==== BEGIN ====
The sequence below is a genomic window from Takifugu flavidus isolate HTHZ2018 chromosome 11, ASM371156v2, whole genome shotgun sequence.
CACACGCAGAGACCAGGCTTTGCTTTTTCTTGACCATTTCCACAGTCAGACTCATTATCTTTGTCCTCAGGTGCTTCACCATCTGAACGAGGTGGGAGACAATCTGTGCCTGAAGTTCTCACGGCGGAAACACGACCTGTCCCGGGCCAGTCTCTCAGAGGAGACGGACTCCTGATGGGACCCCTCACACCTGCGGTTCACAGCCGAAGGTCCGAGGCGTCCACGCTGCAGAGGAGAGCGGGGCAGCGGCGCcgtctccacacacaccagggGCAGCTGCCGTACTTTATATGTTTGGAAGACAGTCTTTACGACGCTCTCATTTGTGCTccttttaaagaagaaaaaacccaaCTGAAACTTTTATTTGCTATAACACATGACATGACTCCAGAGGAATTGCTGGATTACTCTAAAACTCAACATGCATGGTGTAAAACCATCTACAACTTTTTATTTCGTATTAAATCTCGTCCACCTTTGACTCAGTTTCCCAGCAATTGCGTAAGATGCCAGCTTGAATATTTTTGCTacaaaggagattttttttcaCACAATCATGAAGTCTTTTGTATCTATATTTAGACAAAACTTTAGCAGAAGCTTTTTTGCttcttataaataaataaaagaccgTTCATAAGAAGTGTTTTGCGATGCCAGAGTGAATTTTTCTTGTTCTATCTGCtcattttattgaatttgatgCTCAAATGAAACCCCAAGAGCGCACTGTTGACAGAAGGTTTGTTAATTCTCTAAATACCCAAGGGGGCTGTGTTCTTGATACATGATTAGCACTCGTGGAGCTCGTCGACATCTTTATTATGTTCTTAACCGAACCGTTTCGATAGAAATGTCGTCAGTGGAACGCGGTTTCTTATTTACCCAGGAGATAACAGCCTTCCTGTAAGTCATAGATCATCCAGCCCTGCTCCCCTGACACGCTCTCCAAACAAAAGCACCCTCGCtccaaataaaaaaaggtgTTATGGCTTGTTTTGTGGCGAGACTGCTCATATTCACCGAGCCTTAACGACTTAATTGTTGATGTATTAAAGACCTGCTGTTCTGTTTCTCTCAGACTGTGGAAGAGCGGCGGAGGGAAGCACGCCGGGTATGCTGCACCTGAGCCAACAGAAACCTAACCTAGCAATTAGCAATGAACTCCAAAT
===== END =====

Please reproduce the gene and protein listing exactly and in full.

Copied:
The sequence below is a genomic window from Takifugu flavidus isolate HTHZ2018 chromosome 11, ASM371156v2, whole genome shotgun sequence.
CACACGCAGAGACCAGGCTTTGCTTTTTCTTGACCATTTCCACAGTCAGACTCATTATCTTTGTCCTCAGGTGCTTCACCATCTGAACGAGGTGGGAGACAATCTGTGCCTGAAGTTCTCACGGCGGAAACACGACCTGTCCCGGGCCAGTCTCTCAGAGGAGACGGACTCCTGATGGGACCCCTCACACCTGCGGTTCACAGCCGAAGGTCCGAGGCGTCCACGCTGCAGAGGAGAGCGGGGCAGCGGCGCcgtctccacacacaccagggGCAGCTGCCGTACTTTATATGTTTGGAAGACAGTCTTTACGACGCTCTCATTTGTGCTccttttaaagaagaaaaaacccaaCTGAAACTTTTATTTGCTATAACACATGACATGACTCCAGAGGAATTGCTGGATTACTCTAAAACTCAACATGCATGGTGTAAAACCATCTACAACTTTTTATTTCGTATTAAATCTCGTCCACCTTTGACTCAGTTTCCCAGCAATTGCGTAAGATGCCAGCTTGAATATTTTTGCTacaaaggagattttttttcaCACAATCATGAAGTCTTTTGTATCTATATTTAGACAAAACTTTAGCAGAAGCTTTTTTGCttcttataaataaataaaagaccgTTCATAAGAAGTGTTTTGCGATGCCAGAGTGAATTTTTCTTGTTCTATCTGCtcattttattgaatttgatgCTCAAATGAAACCCCAAGAGCGCACTGTTGACAGAAGGTTTGTTAATTCTCTAAATACCCAAGGGGGCTGTGTTCTTGATACATGATTAGCACTCGTGGAGCTCGTCGACATCTTTATTATGTTCTTAACCGAACCGTTTCGATAGAAATGTCGTCAGTGGAACGCGGTTTCTTATTTACCCAGGAGATAACAGCCTTCCTGTAAGTCATAGATCATCCAGCCCTGCTCCCCTGACACGCTCTCCAAACAAAAGCACCCTCGCtccaaataaaaaaaggtgTTATGGCTTGTTTTGTGGCGAGACTGCTCATATTCACCGAGCCTTAACGACTTAATTGTTGATGTATTAAAGACCTGCTGTTCTGTTTCTCTCAGACTGTGGAAGAGCGGCGGAGGGAAGCACGCCGGGTATGCTGCACCTGAGCCAACAGAAACCTAACCTAGCAATTAGCAATGAACTCCAAAT